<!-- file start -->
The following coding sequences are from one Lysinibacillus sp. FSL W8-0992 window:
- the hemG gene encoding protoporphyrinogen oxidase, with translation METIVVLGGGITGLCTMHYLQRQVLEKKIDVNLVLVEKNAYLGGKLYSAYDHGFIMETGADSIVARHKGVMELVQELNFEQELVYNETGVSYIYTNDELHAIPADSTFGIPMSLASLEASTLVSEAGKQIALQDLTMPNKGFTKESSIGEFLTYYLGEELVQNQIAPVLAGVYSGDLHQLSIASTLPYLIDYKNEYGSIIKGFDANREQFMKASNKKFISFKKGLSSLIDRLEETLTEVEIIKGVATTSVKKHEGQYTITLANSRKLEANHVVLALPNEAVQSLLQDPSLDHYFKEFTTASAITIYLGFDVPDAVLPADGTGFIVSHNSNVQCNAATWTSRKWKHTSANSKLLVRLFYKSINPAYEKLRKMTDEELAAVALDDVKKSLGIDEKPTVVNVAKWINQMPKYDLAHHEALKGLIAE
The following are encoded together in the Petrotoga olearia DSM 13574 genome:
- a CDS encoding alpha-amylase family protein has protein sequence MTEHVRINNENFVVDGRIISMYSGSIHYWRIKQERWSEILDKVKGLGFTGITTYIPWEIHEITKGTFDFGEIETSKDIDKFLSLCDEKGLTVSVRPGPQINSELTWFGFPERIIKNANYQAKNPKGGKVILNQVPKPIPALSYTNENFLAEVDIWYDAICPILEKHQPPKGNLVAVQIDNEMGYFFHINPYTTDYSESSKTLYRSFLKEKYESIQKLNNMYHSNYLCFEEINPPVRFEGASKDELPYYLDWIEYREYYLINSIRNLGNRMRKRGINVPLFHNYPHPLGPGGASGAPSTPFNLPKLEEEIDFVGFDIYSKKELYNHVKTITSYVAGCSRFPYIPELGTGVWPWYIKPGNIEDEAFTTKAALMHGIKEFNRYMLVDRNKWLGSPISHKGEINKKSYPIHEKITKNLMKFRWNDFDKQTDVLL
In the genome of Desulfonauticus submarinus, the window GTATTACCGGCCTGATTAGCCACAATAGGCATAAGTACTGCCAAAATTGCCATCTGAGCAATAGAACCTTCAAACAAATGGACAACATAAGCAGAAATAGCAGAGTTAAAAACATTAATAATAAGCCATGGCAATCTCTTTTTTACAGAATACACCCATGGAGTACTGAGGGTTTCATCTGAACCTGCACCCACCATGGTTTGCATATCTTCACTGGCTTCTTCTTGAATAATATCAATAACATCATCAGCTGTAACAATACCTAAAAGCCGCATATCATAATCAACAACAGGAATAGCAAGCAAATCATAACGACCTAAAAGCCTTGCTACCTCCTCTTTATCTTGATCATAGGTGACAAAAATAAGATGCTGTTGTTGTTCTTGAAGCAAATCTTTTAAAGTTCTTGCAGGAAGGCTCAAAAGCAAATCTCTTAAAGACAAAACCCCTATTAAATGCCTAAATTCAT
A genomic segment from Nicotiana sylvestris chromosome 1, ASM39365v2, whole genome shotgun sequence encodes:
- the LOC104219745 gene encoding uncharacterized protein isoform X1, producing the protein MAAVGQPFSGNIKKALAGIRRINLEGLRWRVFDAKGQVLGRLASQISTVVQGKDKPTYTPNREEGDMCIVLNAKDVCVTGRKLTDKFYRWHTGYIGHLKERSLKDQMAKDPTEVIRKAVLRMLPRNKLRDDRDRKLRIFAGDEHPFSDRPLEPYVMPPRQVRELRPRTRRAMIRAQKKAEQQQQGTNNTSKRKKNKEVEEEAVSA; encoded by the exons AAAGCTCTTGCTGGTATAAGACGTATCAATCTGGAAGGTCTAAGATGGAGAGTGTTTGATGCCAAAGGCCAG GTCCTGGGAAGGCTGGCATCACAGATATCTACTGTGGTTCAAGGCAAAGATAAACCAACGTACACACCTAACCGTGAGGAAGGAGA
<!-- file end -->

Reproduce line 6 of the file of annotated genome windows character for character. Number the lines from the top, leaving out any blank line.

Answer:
A genomic segment from Nicotiana sylvestris chromosome 1, ASM39365v2, whole genome shotgun sequence encodes: